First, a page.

Failed PTAB Bill Reemerges For a 6th Time

Yesterday, U.S. Senators Chris Coons (D-Del.),Thom Tillis(R-N.C.), Dick Durbin (D-Ill.), and Mazie Hirono (D-Hawaii) introduced the Promoting and Respecting Economically Vital American Innovation Leadership (PREVAIL) Act (here). Also yesterday, some of the very same senators introduced the Patent Eligibility Restoration Act of 2023

The co-introduction of these bills suggests a plan to drive compromise on patent eligibility.Continue Reading New PTAB Bill to Drive 101 Compromise?

Unnecessarily Ambitious

Late last week the USPTO issued an Advanced Notice of Proposed Rulemaking (ANPRM) that floated numerous rule proposals and requests for feedback — too numerous. Proposals addressing current 314(a) and 325(d) practices were not only expected, but long overdue. While these expected proposals were included in the sprawling Notice, the rule-making process will undoubtedly be bogged down by the remaining collection of controversial ideas and administrative over-reach.

Keep in mind that 314(a) Fintiv practices could soon be struck down as improper circumvention of APA rule-making. Stalling the issuance of those rules for at least another 12-18 months – if not longer – seems like a bad idea. My guess is political pressure from outside the agency led to the laundry list of additional proposals. Especially as they relate to for-profit entities in the wake of the Open Sky debacle.

Regardless, of how or why the expansive ANPRM came to be, I’ll walk through each proposal/idea in detail below (ANPRM here)Continue Reading PTAB Rule Ideas – The Good, The Bad, & The Ugly

Ending Opensky IPR Participation Underwhelming

Back in March, I explained that the Opensky mess needed to be immediately checked by the USPTO. The legitimacy of the PTAB is at stake when when profiteers are actively conspiring to abuse the IPR process by offering to deliberately file papers for an improper purposes. The situation called for swift and decisive correction…..but this is the federal government. So, we waited for a new Director to be appointed, and then, largely unnecessary amicus briefing for such a unique fact pattern.

Six months later (IPR is effectively done except for the Final Written Decision), we finally have a determination out of the Director. But, the outcome is far from satisfying for anyone that is hoping for the PTAB to start policing bad actors akin to an Article III Court.Continue Reading Its Time for the PTAB to Stop Playing Good Cop

Bill Released – Iancu Era Rebuked

Well, the wait was not that long after all.  Senator Leahy -VT (D) (with co-sponsor Senator Cornyn – Tx (R)) has today released the draft bill entitled “Restoring the America Invents Act.”  The bill includes most of what I expected, with a handful of additional tweaks.

Below is a brief overview of all of the proposed changes.
Continue Reading Restoring the America Invents Act – What You Need to Know

Court Holds Fact Finders May Compare Document Versions

Over the years, the Federal Circuit has faulted the PTAB for overly rigid printed publication analysis.  A recent Federal Circuit decision has provided further guidance on how the PTAB should determine what constitutes prior art in AIA trial proceedings, especially as it relates to the duties of a fact finder.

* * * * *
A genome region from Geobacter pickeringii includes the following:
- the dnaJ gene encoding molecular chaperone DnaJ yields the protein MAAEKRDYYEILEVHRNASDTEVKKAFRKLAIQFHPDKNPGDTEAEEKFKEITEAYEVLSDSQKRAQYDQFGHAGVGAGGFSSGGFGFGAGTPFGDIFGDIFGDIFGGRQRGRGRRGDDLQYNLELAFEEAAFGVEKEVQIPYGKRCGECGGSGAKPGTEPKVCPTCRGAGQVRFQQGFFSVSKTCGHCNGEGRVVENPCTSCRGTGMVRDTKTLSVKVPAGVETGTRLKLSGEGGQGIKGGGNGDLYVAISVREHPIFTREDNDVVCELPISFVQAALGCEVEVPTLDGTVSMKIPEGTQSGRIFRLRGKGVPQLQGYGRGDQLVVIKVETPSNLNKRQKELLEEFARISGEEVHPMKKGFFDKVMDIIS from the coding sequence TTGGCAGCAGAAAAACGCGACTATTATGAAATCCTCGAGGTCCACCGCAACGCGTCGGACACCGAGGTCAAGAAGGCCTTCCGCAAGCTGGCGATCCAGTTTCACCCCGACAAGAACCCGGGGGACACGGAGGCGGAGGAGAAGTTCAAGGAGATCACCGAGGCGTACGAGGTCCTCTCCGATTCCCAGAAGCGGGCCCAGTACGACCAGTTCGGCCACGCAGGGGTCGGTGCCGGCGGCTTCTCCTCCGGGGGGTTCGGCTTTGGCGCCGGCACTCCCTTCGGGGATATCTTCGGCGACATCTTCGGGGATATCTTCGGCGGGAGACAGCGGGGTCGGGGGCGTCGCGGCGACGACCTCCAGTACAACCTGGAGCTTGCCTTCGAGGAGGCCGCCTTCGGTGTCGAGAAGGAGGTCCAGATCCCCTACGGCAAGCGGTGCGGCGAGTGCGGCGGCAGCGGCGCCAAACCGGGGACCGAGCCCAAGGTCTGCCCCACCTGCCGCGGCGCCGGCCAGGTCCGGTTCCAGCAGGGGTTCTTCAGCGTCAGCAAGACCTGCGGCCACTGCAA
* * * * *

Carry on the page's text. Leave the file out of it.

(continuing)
Continue Reading PTAB Faulted on Rigid Printed Publication Analysis

CAFC Says “No”…Ninth Circuit Says “Yes”

Under 35 U.S.C. § 285, a prevailing party in a patent infringement dispute may be awarded reasonable attorney fees in “exceptional cases.” I’ve previously discussed the contours of what constitutes an “exceptional” case based upon earlier cases. In 2018, the Central District of California awarded attorney’s fees stemming from a parallel PTAB proceeding, and in 2019 a Michigan court held that conduct at the PTAB may even be permissible as being the sole basis for fees in parallel district court proceedings. Most recently, however, based upon the guidance of the Federal Circuit, 285 has not been extended to attorney fees incurred during a PTAB proceeding.
Continue Reading Circuits Split on PTAB Fees Being Recoverable Under 285

AIPLA Webinar Next Tuesday

For those seeking some PTAB-related CLE, consider next Tuesday’s AIPLA webinar @12:30 (EST) entitled:  Discretionary Denials Revisited: The New Politics of FintivRegister (here)

The program will explore the increasing politicization of the USPTO Director position, and what may be on the horizon relative to the uncodified discretionary

Pursuing Different Constructions Before the PTAB & Court?

Since the PTAB started applying the Philips standard for claim construction, petitioners have put a lot more thought into their proposed claim constructions. This is because it is no longer possible to point to the PTAB’s use of the broadest reasonable interpretation (BRI) as the basis for a different construction.

Now, petitioners are very careful to be consistent with disputed terms.  But, what happens if a petitioner argues for a broader construction at the PTAB, then argues for a more narrowed construction in the district court?
Continue Reading Keeping Your PTAB Story Straight

New PTAB Roadblocks & Strategies

Earlier this week I laid out my Top 5 PTAB cases of 2020 for PTAB Practitioners, focusing on those cases that changed day-to-day practices before the agency. Like the practitioner list, my Top 5 PTAB developments of 2020 for District Court Litigators will focus on those practical PTAB developments that will impact parallel litigation practices outside of the agency.

In 2020, there were a number developments of interest to litigators, from litigation forums where a PTAB challenge is foreclosed or highly unlikely, to stipulations for avoiding PTAB discretionary denials, and new risks of collateral estoppel across a litigated portfolio.
Continue Reading Top 5 PTAB Developments of 2020 for District Court Litigators